carline swift vessels caroline swift bowls

Isabelle Abramson

A couple of weeks ago I was drinking coffee in the kitchen and wondering idly which picture to hang on a long, thin wall when I decided to do something very different – I’d try creating a sculpture wall of porcelain-like vessels and kitchen implements which could hang quietly against a backdrop of white until noticed…

Kitchen with wall installation

 

great wall of china montage

I began by assembling any old and chipped plates we had, plus odds and ends like a couple of baby feeding spoons from when Harry was weaning, and a pair of chopsticks.  I did a quick trawl of local charity shops and managed to pick up a cheap teapot and a couple of china mugs and saucers.  These were a myriad of different colours, but of course that doesn’t matter at all as everything will be sprayed white.  Oh, and remember the teacup bird feeders I made?  I swiped one of the cups and saucers from there to repurpose on my wall.  I gave everything several thin coats of matt white spray paint and then rolled out a length of white paper to play with the arrangement of the items.  I used a leftover roll of lining wallpaper for this – very cheap and super useful.  I moved the items around, repositioning and taking photos to work out what arrangement would look best on the eventual wall…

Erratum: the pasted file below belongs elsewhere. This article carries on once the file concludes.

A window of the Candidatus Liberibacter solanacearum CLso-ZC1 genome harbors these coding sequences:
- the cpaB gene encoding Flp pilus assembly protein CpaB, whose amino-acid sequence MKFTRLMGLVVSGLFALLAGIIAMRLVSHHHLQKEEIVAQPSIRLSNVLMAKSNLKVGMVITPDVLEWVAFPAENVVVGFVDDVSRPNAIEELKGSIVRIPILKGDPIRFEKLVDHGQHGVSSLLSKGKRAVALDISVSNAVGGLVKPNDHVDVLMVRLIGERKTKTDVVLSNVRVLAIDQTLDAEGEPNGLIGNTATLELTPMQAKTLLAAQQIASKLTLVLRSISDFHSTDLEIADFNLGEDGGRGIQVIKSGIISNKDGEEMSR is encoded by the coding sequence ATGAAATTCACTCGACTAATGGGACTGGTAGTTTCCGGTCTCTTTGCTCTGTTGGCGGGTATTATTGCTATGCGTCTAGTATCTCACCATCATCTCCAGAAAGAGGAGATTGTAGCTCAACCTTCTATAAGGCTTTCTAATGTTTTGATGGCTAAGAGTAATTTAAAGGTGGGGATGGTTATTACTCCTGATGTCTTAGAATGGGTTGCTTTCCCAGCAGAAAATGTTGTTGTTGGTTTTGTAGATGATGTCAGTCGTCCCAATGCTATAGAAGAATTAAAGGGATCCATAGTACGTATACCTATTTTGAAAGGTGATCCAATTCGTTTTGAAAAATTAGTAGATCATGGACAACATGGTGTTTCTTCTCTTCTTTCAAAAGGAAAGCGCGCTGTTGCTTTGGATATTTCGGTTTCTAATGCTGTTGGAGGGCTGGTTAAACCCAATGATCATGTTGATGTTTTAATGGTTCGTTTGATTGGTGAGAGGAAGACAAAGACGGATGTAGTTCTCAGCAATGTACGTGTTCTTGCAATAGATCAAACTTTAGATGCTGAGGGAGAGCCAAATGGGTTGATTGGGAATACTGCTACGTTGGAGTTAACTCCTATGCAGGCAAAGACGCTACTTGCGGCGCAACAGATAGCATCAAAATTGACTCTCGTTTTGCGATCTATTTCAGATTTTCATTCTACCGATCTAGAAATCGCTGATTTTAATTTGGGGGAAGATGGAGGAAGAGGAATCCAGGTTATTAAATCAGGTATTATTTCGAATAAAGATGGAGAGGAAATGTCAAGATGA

wall art laid out on paper

It was also at this stage that I gave some serious thought to how to fix the china and objects to the wall, especially those – like the whisk – that I wanted to hang at a particular angle.  The answer was to use a few different methods.  For lighter items like the baking implements below, I just tapped a handful of nails into the wall to secure them in place, spraying the nails white afterwards.  You can see them if you look for them, but otherwise they pass largely unnoticed…

kates kitchen wall

kitchen utensils wall art

For heavier plates and arrangements, I glued the pieces together before spraying them, then used plate discs to adhere to the back before hanging flush on the wall using nails.  The plate discs hold an amazing weight, but you do need to follow the directions and let them ‘cure’ overnight first before testing their strength.junk shop teapot sprayed matt white sprayed white chopsticks on saucer

babyspoon and bowl white plates

The most challenging items were light, individual pieces like the little ramekins and the fish dipping dish.  I wanted them to appear completely flush with the wall and seem almost to be floating.  In the end, I opted for  super-strong velcro tabs which are designed for picture hanging.  One side adheres to the wall, and one to the piece you want to hang, then they simply clip together (see below for more details).  This was great to use for any pieces which I was hanging in arm’s length of visiting toddlers – they can be peeled off the wall if some strength is used, but can’t be knocked to the floor and broken.  Not easily, anyhow…

kitchen wall with a difference

 

Fancy having a go? Here’s what I used; matt white spray paint to get the china a uniform, flat colour.  Command picture hanging strips to adhere lightweight pieces directly to the wall; this is great as you can reposition them and move the pieces around to different positions.  Adhesive plate discs, for invisible hanging or larger items, which are then hung onto nails or hooks; I used these tap-in angled ones below for a near-flush finish; you could use ordinary nails and gently tap them at an angle to avoid pieces jutting out.